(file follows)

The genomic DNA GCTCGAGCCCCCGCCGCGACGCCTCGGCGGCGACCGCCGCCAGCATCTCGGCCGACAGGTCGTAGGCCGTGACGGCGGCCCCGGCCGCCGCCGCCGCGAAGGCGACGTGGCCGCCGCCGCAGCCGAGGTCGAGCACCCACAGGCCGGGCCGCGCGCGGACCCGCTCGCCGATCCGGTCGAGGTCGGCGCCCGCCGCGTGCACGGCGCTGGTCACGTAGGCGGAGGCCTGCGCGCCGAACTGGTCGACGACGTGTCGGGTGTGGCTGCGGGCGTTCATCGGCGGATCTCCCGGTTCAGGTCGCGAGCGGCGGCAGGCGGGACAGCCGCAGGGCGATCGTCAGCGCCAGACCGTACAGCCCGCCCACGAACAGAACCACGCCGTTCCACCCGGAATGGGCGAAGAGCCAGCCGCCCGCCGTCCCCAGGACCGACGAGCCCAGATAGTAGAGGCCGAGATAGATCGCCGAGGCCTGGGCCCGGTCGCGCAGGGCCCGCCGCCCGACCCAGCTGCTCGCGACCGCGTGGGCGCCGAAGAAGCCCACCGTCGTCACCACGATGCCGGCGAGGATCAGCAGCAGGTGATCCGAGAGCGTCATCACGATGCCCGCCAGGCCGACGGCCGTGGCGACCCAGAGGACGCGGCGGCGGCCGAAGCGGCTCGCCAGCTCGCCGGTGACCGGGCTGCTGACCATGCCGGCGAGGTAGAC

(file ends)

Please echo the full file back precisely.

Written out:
The genomic DNA GCTCGAGCCCCCGCCGCGACGCCTCGGCGGCGACCGCCGCCAGCATCTCGGCCGACAGGTCGTAGGCCGTGACGGCGGCCCCGGCCGCCGCCGCCGCGAAGGCGACGTGGCCGCCGCCGCAGCCGAGGTCGAGCACCCACAGGCCGGGCCGCGCGCGGACCCGCTCGCCGATCCGGTCGAGGTCGGCGCCCGCCGCGTGCACGGCGCTGGTCACGTAGGCGGAGGCCTGCGCGCCGAACTGGTCGACGACGTGTCGGGTGTGGCTGCGGGCGTTCATCGGCGGATCTCCCGGTTCAGGTCGCGAGCGGCGGCAGGCGGGACAGCCGCAGGGCGATCGTCAGCGCCAGACCGTACAGCCCGCCCACGAACAGAACCACGCCGTTCCACCCGGAATGGGCGAAGAGCCAGCCGCCCGCCGTCCCCAGGACCGACGAGCCCAGATAGTAGAGGCCGAGATAGATCGCCGAGGCCTGGGCCCGGTCGCGCAGGGCCCGCCGCCCGACCCAGCTGCTCGCGACCGCGTGGGCGCCGAAGAAGCCCACCGTCGTCACCACGATGCCGGCGAGGATCAGCAGCAGGTGATCCGAGAGCGTCATCACGATGCCCGCCAGGCCGACGGCCGTGGCGACCCAGAGGACGCGGCGGCGGCCGAAGCGGCTCGCCAGCTCGCCGGTGACCGGGCTGCTGACCATGCCGGCGAGGTAGAC